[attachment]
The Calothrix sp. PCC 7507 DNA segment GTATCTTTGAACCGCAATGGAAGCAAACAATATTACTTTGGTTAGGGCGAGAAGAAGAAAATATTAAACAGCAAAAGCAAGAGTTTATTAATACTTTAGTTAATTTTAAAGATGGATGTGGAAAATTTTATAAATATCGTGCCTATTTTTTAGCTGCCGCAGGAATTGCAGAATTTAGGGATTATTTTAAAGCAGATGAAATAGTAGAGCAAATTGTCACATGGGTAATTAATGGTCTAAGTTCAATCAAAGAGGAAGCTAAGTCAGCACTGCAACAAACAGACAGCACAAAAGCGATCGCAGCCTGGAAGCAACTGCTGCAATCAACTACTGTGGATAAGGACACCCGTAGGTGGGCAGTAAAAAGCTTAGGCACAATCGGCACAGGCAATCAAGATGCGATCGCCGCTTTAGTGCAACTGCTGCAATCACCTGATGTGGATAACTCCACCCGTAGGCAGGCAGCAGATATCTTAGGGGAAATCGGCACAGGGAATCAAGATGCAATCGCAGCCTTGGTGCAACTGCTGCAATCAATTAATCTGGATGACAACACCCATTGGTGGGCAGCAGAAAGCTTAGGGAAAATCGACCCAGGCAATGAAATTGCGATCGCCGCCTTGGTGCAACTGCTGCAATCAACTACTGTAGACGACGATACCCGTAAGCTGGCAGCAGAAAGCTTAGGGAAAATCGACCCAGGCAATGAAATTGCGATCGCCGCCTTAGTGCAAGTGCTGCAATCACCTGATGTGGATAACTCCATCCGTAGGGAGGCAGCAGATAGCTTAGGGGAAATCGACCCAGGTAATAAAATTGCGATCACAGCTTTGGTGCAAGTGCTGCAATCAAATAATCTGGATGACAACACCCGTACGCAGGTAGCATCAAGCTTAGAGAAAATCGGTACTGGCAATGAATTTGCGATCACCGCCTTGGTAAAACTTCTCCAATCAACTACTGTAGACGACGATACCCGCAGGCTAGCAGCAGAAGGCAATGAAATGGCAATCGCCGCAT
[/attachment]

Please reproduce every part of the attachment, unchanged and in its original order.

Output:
The Calothrix sp. PCC 7507 DNA segment GTATCTTTGAACCGCAATGGAAGCAAACAATATTACTTTGGTTAGGGCGAGAAGAAGAAAATATTAAACAGCAAAAGCAAGAGTTTATTAATACTTTAGTTAATTTTAAAGATGGATGTGGAAAATTTTATAAATATCGTGCCTATTTTTTAGCTGCCGCAGGAATTGCAGAATTTAGGGATTATTTTAAAGCAGATGAAATAGTAGAGCAAATTGTCACATGGGTAATTAATGGTCTAAGTTCAATCAAAGAGGAAGCTAAGTCAGCACTGCAACAAACAGACAGCACAAAAGCGATCGCAGCCTGGAAGCAACTGCTGCAATCAACTACTGTGGATAAGGACACCCGTAGGTGGGCAGTAAAAAGCTTAGGCACAATCGGCACAGGCAATCAAGATGCGATCGCCGCTTTAGTGCAACTGCTGCAATCACCTGATGTGGATAACTCCACCCGTAGGCAGGCAGCAGATATCTTAGGGGAAATCGGCACAGGGAATCAAGATGCAATCGCAGCCTTGGTGCAACTGCTGCAATCAATTAATCTGGATGACAACACCCATTGGTGGGCAGCAGAAAGCTTAGGGAAAATCGACCCAGGCAATGAAATTGCGATCGCCGCCTTGGTGCAACTGCTGCAATCAACTACTGTAGACGACGATACCCGTAAGCTGGCAGCAGAAAGCTTAGGGAAAATCGACCCAGGCAATGAAATTGCGATCGCCGCCTTAGTGCAAGTGCTGCAATCACCTGATGTGGATAACTCCATCCGTAGGGAGGCAGCAGATAGCTTAGGGGAAATCGACCCAGGTAATAAAATTGCGATCACAGCTTTGGTGCAAGTGCTGCAATCAAATAATCTGGATGACAACACCCGTACGCAGGTAGCATCAAGCTTAGAGAAAATCGGTACTGGCAATGAATTTGCGATCACCGCCTTGGTAAAACTTCTCCAATCAACTACTGTAGACGACGATACCCGCAGGCTAGCAGCAGAAGGCAATGAAATGGCAATCGCCGCAT